LAFAYETTE, La. — The U.S. Justice Department said Monday it has reached agreements with two local governments in Louisiana to end "investigative holds" — a practice of unconstitutionally arresting and holding people wanted for questioning in criminal cases.
The announcement came weeks after the settlement of two class-action lawsuits filed on behalf of victims of the practice in the city of Ville Platte and in surrounding Evangeline Parish, about 80 miles (129 kilometers) west of Baton Rouge. Settlement terms weren't disclosed.
The Justice Department said in a 2016 report that the practice was used routinely for years and that hundreds were illegally arrested without probable cause. It said some people were strip-searched and detained for days.
"Both agencies acknowledged that they sometimes used holds to investigate criminal activity for as long as anyone at the agency can remember," the department's Monday news release said. "Because these 'investigative holds' were conducted without probable cause, they violated the Fourth Amendment's protection against unreasonable searches and seizures."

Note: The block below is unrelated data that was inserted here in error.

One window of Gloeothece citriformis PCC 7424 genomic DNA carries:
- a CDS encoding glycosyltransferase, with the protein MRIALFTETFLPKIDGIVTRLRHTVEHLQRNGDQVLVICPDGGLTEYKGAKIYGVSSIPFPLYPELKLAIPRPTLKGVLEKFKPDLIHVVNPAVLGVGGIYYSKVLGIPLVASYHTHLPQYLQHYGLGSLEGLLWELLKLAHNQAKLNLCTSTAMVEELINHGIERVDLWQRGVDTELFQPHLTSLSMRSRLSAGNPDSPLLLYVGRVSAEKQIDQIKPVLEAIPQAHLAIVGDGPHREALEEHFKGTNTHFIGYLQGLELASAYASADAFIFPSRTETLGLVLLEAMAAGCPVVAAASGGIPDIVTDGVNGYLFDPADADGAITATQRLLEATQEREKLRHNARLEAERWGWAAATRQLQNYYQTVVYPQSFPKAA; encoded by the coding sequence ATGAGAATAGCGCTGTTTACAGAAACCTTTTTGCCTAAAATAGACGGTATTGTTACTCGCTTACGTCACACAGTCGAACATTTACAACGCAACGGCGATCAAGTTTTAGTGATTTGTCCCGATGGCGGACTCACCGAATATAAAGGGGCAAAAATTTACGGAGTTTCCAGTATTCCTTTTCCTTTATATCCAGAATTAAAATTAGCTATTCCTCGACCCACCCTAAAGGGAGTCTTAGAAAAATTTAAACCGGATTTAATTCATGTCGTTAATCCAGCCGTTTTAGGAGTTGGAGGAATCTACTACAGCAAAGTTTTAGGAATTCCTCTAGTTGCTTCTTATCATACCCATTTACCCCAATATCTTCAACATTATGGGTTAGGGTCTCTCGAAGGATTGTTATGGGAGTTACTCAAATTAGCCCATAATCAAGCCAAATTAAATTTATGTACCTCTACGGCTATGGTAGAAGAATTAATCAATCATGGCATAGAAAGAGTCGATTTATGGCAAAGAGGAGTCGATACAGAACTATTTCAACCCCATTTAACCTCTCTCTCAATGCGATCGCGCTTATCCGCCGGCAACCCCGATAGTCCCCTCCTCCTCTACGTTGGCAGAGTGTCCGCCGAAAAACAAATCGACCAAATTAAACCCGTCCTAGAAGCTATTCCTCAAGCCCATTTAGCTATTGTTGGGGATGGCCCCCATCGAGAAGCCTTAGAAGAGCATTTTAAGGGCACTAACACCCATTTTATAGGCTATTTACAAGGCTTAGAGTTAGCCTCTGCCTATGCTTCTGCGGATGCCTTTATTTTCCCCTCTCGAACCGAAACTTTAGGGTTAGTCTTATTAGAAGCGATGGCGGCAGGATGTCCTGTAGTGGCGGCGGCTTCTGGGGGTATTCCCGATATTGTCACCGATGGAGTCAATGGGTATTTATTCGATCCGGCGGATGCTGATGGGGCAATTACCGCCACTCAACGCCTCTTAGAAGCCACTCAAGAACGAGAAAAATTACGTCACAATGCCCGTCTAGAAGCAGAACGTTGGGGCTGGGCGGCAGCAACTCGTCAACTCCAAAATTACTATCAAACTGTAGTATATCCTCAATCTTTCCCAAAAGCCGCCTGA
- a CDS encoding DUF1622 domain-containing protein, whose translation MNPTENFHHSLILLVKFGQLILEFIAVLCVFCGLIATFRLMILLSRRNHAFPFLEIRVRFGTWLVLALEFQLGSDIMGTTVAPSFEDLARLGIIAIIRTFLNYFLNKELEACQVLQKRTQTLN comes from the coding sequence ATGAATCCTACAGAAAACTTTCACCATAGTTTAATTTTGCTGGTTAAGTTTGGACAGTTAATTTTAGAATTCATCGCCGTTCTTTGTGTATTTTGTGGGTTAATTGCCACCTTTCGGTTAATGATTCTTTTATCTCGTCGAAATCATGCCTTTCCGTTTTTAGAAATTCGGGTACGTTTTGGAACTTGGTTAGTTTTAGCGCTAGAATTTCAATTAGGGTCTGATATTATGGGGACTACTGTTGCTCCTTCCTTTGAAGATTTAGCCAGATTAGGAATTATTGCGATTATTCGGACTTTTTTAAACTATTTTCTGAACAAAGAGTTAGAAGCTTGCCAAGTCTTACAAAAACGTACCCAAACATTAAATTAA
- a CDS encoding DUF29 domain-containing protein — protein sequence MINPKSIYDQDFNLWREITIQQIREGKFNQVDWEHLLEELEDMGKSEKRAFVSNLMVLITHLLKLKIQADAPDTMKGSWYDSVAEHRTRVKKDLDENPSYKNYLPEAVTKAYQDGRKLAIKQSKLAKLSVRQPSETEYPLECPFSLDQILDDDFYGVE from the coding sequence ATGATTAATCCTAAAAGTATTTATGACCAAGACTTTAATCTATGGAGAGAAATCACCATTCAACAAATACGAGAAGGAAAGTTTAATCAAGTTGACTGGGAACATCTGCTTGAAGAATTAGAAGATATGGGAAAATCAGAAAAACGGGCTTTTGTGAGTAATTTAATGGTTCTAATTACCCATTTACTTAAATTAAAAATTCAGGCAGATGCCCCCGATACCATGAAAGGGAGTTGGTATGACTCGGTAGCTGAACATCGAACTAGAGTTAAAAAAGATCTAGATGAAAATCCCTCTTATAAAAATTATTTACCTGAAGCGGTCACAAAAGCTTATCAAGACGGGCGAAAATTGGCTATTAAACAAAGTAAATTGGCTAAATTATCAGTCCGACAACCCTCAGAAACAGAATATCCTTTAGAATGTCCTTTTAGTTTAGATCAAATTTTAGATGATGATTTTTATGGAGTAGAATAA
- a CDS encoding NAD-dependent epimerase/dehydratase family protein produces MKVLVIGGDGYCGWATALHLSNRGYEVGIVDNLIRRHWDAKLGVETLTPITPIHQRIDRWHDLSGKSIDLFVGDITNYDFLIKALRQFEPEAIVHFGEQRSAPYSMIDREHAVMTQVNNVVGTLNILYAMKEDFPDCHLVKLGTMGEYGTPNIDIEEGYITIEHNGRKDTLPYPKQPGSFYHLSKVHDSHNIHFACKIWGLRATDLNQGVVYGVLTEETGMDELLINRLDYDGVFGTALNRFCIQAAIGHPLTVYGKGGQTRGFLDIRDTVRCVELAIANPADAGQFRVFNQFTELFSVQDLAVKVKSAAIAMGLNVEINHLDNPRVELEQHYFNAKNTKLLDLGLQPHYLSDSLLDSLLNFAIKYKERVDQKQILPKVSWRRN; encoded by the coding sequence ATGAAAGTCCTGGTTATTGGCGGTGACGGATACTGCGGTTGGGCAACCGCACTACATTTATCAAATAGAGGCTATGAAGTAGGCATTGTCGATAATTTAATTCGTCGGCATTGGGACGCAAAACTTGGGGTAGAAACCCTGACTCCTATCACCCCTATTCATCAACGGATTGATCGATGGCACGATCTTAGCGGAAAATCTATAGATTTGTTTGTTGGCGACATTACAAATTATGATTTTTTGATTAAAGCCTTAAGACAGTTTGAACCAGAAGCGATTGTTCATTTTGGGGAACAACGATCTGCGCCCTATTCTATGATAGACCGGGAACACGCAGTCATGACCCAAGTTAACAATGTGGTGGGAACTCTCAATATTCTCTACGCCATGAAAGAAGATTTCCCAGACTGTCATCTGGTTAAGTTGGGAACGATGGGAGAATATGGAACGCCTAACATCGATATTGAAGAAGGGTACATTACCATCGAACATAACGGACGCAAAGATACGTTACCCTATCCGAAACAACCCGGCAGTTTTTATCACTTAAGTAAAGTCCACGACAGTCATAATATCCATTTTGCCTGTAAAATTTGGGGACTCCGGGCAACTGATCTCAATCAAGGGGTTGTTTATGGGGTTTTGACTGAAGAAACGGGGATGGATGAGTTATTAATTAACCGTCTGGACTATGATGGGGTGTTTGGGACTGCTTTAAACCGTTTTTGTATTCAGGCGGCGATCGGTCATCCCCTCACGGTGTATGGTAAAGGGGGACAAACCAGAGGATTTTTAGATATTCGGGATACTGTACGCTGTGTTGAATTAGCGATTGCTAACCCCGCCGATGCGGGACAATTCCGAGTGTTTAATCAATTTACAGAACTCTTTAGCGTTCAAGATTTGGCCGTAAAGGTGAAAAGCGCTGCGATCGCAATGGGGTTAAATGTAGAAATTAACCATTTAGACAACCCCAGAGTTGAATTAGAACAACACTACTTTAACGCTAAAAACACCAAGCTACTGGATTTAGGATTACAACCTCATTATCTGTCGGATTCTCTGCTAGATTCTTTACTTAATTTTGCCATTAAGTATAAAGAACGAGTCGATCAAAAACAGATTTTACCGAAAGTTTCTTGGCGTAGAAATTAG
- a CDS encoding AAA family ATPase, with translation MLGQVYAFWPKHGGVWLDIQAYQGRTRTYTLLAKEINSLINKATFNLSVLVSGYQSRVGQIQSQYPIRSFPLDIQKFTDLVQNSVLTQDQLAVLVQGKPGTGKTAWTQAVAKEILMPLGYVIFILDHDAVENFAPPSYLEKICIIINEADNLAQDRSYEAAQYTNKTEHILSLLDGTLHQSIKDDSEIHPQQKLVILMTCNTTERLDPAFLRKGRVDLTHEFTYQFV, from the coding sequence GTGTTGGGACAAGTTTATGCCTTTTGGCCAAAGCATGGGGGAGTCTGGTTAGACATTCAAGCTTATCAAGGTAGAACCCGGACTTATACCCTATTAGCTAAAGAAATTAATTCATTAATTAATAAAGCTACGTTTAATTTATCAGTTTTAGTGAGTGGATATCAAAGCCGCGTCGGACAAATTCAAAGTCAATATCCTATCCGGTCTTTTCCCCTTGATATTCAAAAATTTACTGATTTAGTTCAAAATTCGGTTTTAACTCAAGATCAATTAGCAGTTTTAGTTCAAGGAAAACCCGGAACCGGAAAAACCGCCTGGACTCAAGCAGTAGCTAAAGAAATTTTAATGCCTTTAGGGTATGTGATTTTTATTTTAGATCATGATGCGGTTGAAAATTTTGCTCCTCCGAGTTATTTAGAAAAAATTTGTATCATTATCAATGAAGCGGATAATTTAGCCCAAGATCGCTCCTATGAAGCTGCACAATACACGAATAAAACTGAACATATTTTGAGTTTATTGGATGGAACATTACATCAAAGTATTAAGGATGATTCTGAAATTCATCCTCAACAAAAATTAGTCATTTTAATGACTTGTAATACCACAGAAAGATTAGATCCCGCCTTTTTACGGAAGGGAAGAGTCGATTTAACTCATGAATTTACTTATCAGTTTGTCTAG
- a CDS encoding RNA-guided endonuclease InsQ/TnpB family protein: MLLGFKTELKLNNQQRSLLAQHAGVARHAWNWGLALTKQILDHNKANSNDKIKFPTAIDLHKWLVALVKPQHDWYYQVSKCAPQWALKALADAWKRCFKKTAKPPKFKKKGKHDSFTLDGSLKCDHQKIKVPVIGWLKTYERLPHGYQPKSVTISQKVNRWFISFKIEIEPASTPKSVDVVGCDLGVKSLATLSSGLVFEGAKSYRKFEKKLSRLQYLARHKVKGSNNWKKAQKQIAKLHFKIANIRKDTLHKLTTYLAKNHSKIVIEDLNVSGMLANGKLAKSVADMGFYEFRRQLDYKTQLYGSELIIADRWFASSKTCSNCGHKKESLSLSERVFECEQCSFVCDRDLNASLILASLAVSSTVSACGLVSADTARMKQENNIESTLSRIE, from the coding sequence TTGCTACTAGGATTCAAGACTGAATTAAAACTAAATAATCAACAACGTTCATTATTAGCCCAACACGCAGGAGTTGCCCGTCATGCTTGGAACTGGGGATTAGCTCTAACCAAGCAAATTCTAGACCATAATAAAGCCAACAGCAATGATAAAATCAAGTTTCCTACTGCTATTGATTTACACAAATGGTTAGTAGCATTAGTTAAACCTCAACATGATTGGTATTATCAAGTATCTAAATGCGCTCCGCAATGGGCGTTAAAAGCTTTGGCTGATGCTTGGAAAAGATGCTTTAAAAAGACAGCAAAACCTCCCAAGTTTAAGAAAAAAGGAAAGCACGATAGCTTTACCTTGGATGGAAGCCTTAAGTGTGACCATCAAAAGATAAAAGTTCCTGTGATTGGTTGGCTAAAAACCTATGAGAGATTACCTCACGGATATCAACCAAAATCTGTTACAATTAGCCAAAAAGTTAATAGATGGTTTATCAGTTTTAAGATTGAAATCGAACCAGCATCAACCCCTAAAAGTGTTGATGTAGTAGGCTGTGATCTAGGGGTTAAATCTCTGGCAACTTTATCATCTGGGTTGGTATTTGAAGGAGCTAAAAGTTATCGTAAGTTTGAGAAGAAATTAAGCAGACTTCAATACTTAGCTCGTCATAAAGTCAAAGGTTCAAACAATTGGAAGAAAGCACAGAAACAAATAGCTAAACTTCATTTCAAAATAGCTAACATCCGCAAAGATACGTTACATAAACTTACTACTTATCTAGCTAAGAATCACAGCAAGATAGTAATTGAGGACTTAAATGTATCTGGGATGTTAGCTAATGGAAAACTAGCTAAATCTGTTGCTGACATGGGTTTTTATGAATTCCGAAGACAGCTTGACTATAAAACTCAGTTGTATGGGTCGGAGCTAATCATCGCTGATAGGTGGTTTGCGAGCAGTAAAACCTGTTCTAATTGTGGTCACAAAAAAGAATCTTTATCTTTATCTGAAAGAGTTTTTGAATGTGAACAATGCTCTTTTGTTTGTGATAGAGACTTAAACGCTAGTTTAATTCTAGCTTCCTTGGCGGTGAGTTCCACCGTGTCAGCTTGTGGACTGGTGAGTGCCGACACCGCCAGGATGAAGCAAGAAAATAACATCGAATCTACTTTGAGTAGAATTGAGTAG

The city and the parish agreed to better train and supervise officers to make sure the practice doesn't resume. They also agreed to collect better data on arrests. Plaintiffs' lawyers in the class-action case had said the total number of arrests for investigative holds is likely underreported because the agencies use a "rudimentary" system for keeping arrest records
The Justice Department, which began investigating in April 2015, counted what it called a "staggering" number of investigative holds for such a sparsely populated community. Ville Platte police officers used the practice more than 700 times between 2012 and 2014; the sheriff's office made more than 200 such arrests over the same period.